Reason number two: Less than two years ago, in July 2009, we saw the Popular Front of India (home in south India to ex-Students Islamic Movement of India leaders and activists following the ban on the radical outfit) give birth to the Secular Democratic Party of India. Simi, remember, emerged from the womb of the JI in the early ’70s, and the PFI still draws inspiration from Maulana Maududi and Syed Qutb of Egypt’s Muslim Brotherhood. In its spare time, the PFI runs a moral police enforcing Islam on Muslims in a manner that might make the Bajrang Dal and the Ram Sene envious. Ask Kerala’s Muslims.

Adding to the Indian Muslim’s embarrassment of riches is the All-India United Democratic Front of India floated by the Assam-based Badruddin Ajmal of the Jamiatul-ulema-e-Hind in 2005. And let’s not forget the nearly half-a-dozen Muslim organisations in Uttar Pradesh that have sprouted in recent years.

What then should Indian Muslims expect from this abundance of Muslim-floated parties? Ideologically speaking, it means secularism by daylight, Sharia after dark. Politically speaking, at best they’ll cancel each other out; eat into votes of mainstream parties that swear by secularism. At worst, they’ll provide propaganda fodder to Hindutva, feed Islamophobia.

The increasing political disempowerment of India’s Muslims in Parliament and in the Assemblies, continuing discrimination and “red zoning” are no doubt problems crying to be addressed. But a cancer cell like proliferation of Muslim parties will, if anything, compound the malady.

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Safeguard Nuclear Plants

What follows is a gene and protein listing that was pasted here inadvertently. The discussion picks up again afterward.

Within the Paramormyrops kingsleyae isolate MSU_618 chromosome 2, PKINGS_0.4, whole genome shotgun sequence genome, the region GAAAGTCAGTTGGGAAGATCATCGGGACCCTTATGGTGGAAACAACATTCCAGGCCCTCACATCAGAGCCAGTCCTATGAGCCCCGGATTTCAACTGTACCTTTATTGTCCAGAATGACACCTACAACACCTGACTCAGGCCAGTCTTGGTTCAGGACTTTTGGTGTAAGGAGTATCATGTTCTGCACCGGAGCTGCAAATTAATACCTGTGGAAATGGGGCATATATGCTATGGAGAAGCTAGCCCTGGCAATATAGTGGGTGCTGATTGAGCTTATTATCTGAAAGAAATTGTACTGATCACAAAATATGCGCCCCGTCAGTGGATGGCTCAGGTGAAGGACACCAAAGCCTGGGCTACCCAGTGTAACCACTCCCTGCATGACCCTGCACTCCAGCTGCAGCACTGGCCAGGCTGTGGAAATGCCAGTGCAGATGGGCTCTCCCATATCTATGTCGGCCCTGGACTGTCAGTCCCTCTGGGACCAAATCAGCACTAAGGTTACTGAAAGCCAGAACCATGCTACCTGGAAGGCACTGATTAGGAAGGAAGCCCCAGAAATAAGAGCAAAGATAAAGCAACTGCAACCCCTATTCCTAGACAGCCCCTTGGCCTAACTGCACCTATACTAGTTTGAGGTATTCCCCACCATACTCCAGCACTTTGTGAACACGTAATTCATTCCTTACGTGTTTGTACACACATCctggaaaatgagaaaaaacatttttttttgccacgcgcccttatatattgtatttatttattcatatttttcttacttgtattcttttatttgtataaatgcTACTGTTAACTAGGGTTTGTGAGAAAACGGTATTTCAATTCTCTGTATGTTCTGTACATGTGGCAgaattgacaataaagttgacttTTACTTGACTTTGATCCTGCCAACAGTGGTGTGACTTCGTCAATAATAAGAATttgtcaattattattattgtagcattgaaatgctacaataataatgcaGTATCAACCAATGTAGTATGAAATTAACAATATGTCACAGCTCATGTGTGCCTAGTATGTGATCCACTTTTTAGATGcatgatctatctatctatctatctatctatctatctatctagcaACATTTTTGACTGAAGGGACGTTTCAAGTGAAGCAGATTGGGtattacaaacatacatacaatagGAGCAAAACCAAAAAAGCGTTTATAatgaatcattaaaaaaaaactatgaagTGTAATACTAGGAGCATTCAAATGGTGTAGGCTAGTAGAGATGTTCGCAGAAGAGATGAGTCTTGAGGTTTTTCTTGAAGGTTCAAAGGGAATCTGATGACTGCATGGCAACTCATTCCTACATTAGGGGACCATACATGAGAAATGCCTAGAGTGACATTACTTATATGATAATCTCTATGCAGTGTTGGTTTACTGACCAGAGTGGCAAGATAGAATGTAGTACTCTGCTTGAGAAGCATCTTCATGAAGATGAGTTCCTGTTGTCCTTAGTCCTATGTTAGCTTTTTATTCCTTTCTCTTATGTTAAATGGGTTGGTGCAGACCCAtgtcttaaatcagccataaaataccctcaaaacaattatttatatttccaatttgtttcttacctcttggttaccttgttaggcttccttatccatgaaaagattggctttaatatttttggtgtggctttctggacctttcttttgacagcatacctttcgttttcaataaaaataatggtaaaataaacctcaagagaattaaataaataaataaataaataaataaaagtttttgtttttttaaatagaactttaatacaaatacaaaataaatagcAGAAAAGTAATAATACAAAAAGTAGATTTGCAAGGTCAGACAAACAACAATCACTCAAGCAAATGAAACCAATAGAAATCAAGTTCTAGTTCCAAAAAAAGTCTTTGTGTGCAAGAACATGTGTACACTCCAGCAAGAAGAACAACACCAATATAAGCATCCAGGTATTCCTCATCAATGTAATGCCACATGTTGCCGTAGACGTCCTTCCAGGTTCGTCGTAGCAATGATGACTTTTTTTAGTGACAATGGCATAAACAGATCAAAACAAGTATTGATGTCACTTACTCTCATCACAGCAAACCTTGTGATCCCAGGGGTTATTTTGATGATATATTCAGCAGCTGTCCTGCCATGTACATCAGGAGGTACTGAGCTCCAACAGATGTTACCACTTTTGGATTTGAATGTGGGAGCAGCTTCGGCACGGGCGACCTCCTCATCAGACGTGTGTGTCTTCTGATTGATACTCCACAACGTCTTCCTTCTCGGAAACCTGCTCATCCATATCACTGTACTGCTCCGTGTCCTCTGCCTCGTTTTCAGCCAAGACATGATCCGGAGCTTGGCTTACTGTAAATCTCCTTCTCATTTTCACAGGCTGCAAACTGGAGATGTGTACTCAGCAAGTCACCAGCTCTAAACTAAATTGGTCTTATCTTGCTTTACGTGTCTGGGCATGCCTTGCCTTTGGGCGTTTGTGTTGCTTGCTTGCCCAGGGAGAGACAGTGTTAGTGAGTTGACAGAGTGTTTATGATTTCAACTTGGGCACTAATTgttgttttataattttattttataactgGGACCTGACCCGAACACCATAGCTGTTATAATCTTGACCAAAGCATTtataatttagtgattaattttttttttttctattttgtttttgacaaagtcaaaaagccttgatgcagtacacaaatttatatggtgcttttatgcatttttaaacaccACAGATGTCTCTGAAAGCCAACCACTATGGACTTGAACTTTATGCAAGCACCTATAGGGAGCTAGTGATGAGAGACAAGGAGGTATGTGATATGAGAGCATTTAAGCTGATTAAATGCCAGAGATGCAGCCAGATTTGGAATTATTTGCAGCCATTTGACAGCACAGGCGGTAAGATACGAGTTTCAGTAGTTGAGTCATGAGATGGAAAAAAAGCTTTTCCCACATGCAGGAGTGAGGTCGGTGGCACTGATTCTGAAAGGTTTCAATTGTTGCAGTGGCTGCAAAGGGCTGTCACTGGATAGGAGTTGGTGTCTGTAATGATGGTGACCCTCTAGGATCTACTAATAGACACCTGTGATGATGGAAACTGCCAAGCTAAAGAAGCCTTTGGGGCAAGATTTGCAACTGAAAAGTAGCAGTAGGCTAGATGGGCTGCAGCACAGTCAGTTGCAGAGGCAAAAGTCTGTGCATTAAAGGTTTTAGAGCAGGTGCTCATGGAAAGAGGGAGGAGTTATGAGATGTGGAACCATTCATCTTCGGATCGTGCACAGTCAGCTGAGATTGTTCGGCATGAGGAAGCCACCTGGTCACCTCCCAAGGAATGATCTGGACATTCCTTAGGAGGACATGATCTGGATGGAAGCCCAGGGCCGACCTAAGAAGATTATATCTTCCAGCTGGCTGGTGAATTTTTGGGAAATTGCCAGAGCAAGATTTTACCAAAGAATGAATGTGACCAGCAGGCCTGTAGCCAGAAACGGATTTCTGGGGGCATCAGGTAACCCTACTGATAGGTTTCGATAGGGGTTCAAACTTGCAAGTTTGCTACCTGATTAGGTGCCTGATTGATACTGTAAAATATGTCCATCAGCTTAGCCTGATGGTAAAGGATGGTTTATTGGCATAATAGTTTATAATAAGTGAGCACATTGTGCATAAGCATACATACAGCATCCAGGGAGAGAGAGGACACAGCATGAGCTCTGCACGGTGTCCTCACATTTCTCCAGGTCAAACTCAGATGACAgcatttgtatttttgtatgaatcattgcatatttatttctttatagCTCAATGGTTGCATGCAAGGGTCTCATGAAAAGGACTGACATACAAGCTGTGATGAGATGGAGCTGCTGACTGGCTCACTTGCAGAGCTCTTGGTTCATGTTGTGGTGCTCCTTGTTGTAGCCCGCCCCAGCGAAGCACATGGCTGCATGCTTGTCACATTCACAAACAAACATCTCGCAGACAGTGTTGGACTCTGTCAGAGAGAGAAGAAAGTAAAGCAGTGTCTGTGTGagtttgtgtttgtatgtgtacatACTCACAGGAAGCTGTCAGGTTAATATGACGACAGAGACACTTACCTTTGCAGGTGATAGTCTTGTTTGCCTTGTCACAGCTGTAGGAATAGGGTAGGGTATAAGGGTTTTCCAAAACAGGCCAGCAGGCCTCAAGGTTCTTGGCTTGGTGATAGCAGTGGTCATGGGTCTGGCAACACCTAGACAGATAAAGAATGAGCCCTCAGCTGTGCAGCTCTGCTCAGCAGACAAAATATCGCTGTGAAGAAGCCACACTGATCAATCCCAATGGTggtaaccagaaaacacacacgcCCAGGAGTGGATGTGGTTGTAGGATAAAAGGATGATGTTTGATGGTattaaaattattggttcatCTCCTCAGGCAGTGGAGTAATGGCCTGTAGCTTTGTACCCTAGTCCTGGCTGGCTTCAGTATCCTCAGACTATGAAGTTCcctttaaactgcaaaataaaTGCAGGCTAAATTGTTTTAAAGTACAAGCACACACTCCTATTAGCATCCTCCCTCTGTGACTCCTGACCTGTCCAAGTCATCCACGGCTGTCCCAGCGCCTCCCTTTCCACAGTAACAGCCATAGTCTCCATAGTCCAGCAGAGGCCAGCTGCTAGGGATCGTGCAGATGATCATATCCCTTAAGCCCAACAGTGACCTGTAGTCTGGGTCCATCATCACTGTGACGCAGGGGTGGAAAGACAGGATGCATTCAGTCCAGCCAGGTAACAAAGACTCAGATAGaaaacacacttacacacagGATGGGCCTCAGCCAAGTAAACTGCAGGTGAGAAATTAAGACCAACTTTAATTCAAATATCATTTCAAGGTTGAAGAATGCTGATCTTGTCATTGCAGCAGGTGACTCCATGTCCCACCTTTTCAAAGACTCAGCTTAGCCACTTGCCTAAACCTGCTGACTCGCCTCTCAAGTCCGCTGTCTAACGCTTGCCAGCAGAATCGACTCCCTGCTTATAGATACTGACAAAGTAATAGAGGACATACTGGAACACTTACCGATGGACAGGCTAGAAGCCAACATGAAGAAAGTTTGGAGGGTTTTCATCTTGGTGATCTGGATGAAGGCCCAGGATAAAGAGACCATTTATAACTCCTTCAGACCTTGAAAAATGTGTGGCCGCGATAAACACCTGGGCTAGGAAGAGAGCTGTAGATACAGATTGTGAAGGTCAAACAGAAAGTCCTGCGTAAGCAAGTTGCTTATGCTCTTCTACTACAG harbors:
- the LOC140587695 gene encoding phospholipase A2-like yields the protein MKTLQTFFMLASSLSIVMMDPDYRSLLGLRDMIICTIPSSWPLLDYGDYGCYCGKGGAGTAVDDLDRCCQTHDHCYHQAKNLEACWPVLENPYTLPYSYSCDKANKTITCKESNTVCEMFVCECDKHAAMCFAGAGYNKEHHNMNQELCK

It  is not possible to manage this world’s ultra pace development with just solar, wind and other less polluting or non polluting sources of energy. Obviously nuclear energy which is considered as less polluting but more risk prone danger is opted as the no alternative option. In this scenario it is important for all in the world to safeguard the nuclear plants rather than completely demonise it. The Deccan Chronicle writes on 17th March 2011 The news about Japan’s nuclear power plants — and the threat of the spread of radiation — continues to be full of foreboding. The psychological impact of the disaster, however, appears to be more marked in debate in this country than in Japan itself. The Japanese people and their leadership, now in the midst of an unprecedented situation, have to their credit shown no sign of panic, although worry in such circumstances would be only natural. While doing what’s needed to fix the nuclear problem, Tokyo has pumped in close to 23 trillion yen (around $300 billion) to generate rebuilding activity in the economy. The approach underlines for the world the determination and resilience the Japanese people are capable of in the face of disaster, no less acute than that which the country faced in the aftermath of defeat in World War II. It is significant in this context that within Japan no cry has been raised to eliminate nuclear power generation in the country. After the Japanese people became victims of two atom bomb attacks by the United States in 1945, the island nation determined to eschew nuclear weapons and has been in the forefront of the global nuclear non-proliferation movement. This did not stop it, however, from choosing to derive electricity through nuclear power. Today one-third of power generation in Japan — the world’s third largest economy — derives from the nuclear source. As such, it will not be easy for it to make a break with nuclear power generation. In the days ahead we might have a better appreciation of how Japan wrestles with the question of generating nuclear energy. In India, however, we have already seen a tsunami of criticism of our domestic nuclear power programme. India generates a paltry 4,000MW of nuclear power, around two per cent of its current requirement, but aspires to step this up to 20,000MW by 2020 and 30,000MW by 2030. Governments are likely to work toward these goals if public opinion is supportive. The crisis in Japan has led anti-nuclear groups in India to step up their campaign against the idea of nuclear energy itself. Their first target is the proposed nuclear power plant at Jaitapur on Maharashtra’s Konkan coast, which is designed to be the biggest nuclear power plant in the world, with a capacity of 9,000MW. The question of nuclear safety was always pre-eminent but has acquired urgency in the wake of Japan’s recent experience. The trouble in Japan only lends their campaign an edge. Irrespective of the position such campaigners might take, we need to revisit the safety question again. It is not sufficient for the Prime Minister, Dr Manmohan Singh, and leading lights of the Indian nuclear establishment to make an assertion on the safety of our reactors. It is not sufficient to say that Kalpakkam withstood the 2004 tsunami. Barring a couple, our reactors are of relatively recent compared to Japan’s Daiichi reactors, which go back to 1972. As such, they do possess a greater safety factor. But on the question of structural fortifications or other factors, learning from Japan’s own building codes might relieve public anxieties.The key is to strengthen safety, not to panic.